If Fast Five and/or Thor fail to open to $50 million or more, then I'll start to worry. If Pirates of the Caribbean: On Stranger Tides doesn't open anywhere near $100 million and doesn't clear $250 million, I'll start to be concerned. If Harry Potter and the Deathly Hollows, Part II grosses under $260 million, I'll maybe start panicking. But until any of those things occur, let's stop whining about the week-to-week comparisons at the box office. We're not in a "slump." Yes, weekend-to-weekend figures have been consistently down behind last year's respective weekends for much of 2011. But when you look at the numbers on a movie-by-movie basis, you actually notice something wonderful. A flood of mid-budget, adult-skewed movies have opened at or above expectations, and many of them have had the kind of legs you just don't see anymore. That's the Hollywood we claim we want, so why are we complaining?
The key thing to remember here is that studios don't care about the total weekend box office figures. They care only about how well their films did in relation to expectations and cost. And quite frankly, this has been a very cheap first 1/3 of a year. Alice in Wonderland may have grossed $332 million domestic, but it also cost $200 million. There are only two films this year that have cost even $100 million, the $120 million-budgeted The Green Hornet (which was supposed to open late last year) and the $130 million-budgeted Rango. One could argue that Rango will struggle financially due to its cost and marketing expenses (it's cleared $234 million so far worldwide), but it's also the best film of the year, so there's that... The Green Hornet was such a surprise success ($228 million worldwide thus far) that we'll probably get a sequel if Sony can keep the budget at under $90 million.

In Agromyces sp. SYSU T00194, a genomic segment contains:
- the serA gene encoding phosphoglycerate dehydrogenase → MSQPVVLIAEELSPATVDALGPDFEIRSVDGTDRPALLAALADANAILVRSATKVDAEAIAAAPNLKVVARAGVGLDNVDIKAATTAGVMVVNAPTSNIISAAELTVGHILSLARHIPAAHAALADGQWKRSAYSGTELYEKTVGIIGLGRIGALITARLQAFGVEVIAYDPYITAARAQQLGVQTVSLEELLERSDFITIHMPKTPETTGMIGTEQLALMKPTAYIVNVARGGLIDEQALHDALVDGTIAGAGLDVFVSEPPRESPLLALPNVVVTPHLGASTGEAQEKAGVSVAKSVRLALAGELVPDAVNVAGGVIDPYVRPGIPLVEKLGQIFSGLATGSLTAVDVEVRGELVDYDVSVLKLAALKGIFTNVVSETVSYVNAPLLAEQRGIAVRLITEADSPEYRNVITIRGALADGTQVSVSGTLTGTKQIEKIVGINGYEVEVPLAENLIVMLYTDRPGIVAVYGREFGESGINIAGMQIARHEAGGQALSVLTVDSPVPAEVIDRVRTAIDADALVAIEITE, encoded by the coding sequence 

But Battle: Los Angeles didn't cost $150 million, it cost just $75 million. And Sucker Punch didn't cost $175 million, it cost $85 million. Sure, both of those films may have underperformed somewhat. Sucker Punch ($78 million worldwide) was an arty experiment that no one understood, while Battle: Los Angeles ($192 million worldwide) promised Independence Day but delivered Black Hawk Down. But even the 'under performance of Battle: Los Angeles will mean tripling its budget, because Sony was able to deliver top-notch special effects for bargain basement prices. And even Sucker Punch will equal its budget worldwide, meaning that the film has a shot at "the black" once the DVD and Blu-ray are released. Heck, even the relative underperformance of Red Riding Hood will still yield profits, since the gothic horror film cost just $40 million and has grossed $60 million worldwide thus far. Same thing with the would-be franchise starter I Am Number Four. Sure, there probably won't be a sequel, but since the film cost Disney and Dreamworks just $60 million, it's a rock-solid hit at $128 million worldwide. Your Highness will lose money, but Universal was smart enough to cap expenses at $50 million, so the bleeding will be minimal.
One can argue that there was no animated sensation like How to Train Your Dragon ($494 million worldwide), but How to Train Your Dragon, which cost $165 million, was pretty much the only major animated film in the marketplace during the first half of 2010. This year, just between February and April, we'll have SIX animated films: Gnomeo and Juliet (a stunning $175 million worldwide on a $30 million budget), Rango, Mars Needs Moms (the one unqualified mom of the season, with just $36 million worldwide on a $150 million budget), Hop ($111 million thus far on a $63 million budget), Rio ($170 million worldwide thus far on a $90 million budget), and Hoodwinked Too (opening in two weeks at a cost of just $25 million). That's a total cost of $488 million for six animated films (average cost: $81 million), with a total so-far gross of $726 million worldwide thus far (with Hop, Rio, and Hoodwinked having lots of cash to still pull in). Pointing being, the various animated films that have opened to near $40 million have had to fend off copious competition and pretty much all of them are on track to be profitable despite that, because (in most cases) the studios were able to contain costs to a reasonable level.